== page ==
Organized crime in Italy has traditionally involved three major groups from southern Italian regions: the Mafia in Sicily, the Camorra in Naples and the 'ndrangheta in Calabria, all of which came to prominence following the northern-led unification of Italy in the mid-19th century, in an area already afflicted with considerable bandit activity, although the roots undoubtedly go rather farther back (the suggested etymologies given in other writeups are rather fanciful, though). In recent years a parallel grouping has appeared in Puglia, the Sacra Corona Unita ("united sacred heart"). Although they are all involved in the usual range of criminal operations - anything that will turn a profit - the 'ndrangheta were particularly active in the wave of kidnapping in the 1970s and 1980s, while the Camorra were involved with corruption at central government level, particularly through the former Christian Democrat (DC) party, and had substantial involvement in the cement and construction industry, which together led to the building of rather a lot of pointless infrastructure throughout the Mezzogiorno and by siphoning off emergency relief funds has severely compromised the reconstruction work following recent earthquakes.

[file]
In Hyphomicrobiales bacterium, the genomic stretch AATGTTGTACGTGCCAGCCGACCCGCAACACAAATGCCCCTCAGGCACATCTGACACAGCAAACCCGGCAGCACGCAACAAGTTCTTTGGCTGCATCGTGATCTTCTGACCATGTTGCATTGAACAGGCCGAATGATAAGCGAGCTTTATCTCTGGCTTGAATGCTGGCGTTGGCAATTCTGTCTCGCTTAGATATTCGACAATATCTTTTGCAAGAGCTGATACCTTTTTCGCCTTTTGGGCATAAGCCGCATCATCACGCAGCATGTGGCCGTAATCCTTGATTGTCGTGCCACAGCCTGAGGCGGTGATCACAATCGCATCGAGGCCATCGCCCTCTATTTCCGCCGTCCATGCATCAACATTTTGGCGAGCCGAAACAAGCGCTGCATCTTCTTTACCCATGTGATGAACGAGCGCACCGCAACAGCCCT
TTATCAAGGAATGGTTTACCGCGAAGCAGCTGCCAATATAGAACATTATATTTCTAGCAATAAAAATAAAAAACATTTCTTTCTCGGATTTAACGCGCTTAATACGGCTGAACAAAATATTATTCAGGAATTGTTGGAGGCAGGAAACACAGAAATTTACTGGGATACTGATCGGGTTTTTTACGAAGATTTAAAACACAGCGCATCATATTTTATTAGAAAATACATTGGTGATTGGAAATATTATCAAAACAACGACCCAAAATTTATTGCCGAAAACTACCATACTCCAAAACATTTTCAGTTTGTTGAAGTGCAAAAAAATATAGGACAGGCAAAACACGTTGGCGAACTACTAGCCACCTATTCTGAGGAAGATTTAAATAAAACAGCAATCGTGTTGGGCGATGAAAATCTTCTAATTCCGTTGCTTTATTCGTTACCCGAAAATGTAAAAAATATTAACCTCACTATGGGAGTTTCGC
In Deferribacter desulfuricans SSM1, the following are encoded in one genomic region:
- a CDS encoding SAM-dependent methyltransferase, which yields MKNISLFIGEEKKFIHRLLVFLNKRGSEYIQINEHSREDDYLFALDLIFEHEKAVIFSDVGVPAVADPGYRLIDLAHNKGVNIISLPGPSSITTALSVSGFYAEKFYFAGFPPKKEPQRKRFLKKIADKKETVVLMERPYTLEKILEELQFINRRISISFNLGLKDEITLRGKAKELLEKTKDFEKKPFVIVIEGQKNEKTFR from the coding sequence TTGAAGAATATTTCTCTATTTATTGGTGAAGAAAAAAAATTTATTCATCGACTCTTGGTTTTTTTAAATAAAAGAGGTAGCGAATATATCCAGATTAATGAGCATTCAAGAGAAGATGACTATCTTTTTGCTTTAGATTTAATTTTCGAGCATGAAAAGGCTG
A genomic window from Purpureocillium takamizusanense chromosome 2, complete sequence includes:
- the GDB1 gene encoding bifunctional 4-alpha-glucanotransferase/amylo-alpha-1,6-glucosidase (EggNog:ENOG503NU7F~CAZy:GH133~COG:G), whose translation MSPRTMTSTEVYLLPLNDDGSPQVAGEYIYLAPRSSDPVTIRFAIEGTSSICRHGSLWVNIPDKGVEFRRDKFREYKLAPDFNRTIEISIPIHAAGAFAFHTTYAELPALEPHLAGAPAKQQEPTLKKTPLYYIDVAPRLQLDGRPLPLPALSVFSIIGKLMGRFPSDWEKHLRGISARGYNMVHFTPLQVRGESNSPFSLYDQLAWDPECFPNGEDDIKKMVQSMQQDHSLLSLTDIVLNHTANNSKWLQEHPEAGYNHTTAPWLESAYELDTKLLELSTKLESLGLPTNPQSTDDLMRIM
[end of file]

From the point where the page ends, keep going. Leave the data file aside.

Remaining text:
The Sicilian Mafia was successfully suppressed during the Fascist ventennio, but was actively revived with the connivance of the United States government (acting through links with the American mafia with Lucky Luciano in a key role) during World War II in return for assistance during the Allied invasion of Sicily (1943) - as a result the American 5th Army landed virtually unopposed while the British 8th Army faced a stiff fight. It took a firm hold in the corruption-rife Italian post-war governmental system and, with a few hiccups, has never looked back since, managing effectively to subvert the best intentioned judicial manoeuvres through bribery, murder and FUD; arrested mafiosi tend to "repent" in ways that take the courts years to disentangle.
For literary coverage of the Italian mafia, the reader is recommended to take a look at the works of Leonardo Sciascia (eg Il Contesto - The trial, and Una storia semplice - A simple story), or less literarily the relevant Aurelio Zen novels by Michael Dibdin and, of course, Mario Puzo.